Pathways to sustainability in Central and Eastern Europe: practices, policies, and discourses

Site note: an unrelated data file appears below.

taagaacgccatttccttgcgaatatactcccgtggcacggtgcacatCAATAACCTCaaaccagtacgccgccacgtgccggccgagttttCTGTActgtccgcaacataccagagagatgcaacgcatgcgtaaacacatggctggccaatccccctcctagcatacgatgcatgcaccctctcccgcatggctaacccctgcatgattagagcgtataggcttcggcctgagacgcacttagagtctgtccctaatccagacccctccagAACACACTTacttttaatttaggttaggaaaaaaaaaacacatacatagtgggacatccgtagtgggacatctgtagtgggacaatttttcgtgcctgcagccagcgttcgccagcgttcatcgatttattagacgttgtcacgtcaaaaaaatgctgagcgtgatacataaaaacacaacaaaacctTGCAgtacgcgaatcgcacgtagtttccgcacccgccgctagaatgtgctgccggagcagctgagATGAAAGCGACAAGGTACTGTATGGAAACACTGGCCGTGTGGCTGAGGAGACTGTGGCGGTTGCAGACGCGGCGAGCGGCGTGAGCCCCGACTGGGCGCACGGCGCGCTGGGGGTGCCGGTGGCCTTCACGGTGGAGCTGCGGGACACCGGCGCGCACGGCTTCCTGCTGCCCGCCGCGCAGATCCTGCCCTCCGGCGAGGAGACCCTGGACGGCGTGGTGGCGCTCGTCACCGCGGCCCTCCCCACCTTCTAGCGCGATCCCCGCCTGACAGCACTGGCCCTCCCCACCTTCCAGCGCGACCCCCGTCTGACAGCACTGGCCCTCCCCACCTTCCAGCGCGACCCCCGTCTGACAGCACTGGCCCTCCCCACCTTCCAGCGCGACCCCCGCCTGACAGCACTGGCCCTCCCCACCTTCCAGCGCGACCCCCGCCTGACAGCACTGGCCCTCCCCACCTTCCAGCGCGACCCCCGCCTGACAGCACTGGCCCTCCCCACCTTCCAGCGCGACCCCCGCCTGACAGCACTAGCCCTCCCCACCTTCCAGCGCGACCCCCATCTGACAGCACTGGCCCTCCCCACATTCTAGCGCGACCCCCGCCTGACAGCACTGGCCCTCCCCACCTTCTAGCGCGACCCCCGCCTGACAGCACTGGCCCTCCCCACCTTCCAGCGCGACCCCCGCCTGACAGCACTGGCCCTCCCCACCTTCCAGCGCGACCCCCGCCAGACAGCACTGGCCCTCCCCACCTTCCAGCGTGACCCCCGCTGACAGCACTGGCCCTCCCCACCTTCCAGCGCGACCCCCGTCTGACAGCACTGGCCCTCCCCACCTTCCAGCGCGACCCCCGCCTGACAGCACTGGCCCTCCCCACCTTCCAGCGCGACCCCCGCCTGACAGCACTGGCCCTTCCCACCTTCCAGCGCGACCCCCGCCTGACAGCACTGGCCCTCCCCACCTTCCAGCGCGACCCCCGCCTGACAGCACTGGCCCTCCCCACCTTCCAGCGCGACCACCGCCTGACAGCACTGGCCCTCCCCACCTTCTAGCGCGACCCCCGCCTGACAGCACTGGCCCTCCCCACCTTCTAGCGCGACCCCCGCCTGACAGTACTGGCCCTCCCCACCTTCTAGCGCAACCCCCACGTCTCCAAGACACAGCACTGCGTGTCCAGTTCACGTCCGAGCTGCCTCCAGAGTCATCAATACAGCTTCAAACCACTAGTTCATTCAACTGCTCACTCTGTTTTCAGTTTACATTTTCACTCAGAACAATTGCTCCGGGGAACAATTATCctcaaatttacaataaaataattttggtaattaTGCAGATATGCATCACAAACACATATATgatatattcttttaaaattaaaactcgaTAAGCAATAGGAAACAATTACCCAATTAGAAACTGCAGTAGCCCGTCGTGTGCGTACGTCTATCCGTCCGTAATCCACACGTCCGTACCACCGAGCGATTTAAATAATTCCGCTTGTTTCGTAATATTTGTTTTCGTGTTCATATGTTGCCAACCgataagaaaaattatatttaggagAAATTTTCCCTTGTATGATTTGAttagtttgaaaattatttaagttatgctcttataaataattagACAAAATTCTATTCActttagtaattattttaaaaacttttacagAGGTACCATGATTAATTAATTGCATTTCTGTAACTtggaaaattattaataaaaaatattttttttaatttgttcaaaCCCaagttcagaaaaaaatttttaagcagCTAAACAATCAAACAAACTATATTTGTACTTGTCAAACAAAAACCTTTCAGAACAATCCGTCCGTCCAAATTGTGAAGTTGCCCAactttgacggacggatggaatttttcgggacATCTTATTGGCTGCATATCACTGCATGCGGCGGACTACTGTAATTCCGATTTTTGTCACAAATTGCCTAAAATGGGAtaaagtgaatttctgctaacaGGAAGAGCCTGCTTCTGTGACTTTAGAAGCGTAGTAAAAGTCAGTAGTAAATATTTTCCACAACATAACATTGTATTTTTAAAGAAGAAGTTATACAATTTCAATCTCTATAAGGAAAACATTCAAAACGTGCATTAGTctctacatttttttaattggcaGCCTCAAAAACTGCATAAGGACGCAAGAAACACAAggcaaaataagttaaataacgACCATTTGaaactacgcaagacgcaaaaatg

Sustainability - a global buzzword in policy making - has drawn as much interest as criticism (Nebbia, 2012; Turcu, 2012). First and foremost it drew criticism for its vague and elusive meaning and lack of clear definition. Even the emerging sustainability science admits to weaknesses in building sound theoretical and methodological paradigms (Anderson, Teisl, & Noblet, 2016). The commonly acknowledged definition of general sustainability (including its three pillars – ecologic, economic and social) invokes a vision of human welfare that takes into consideration inter- as well as intra-generational equity, and which does not surpass the limits of Earth’s natural resources. In other words, it is a vision of a society which does not live at the expense of future generations (Passerini, 1998). In 1987 the seminal report “Our Common Future”, or else Brundtland Report, defined sustainable development as development, which "... meets the needs of the present without compromising the ability of future generations to meet their own needs" (World Commission on Environment and Development [WCED]1987:43). Since then, it has been adopted by most international organizations and nation states in programming their policies towards sustainable development and the adoption of the UN Sustainable Development Goals in 2015 only confirms this direction.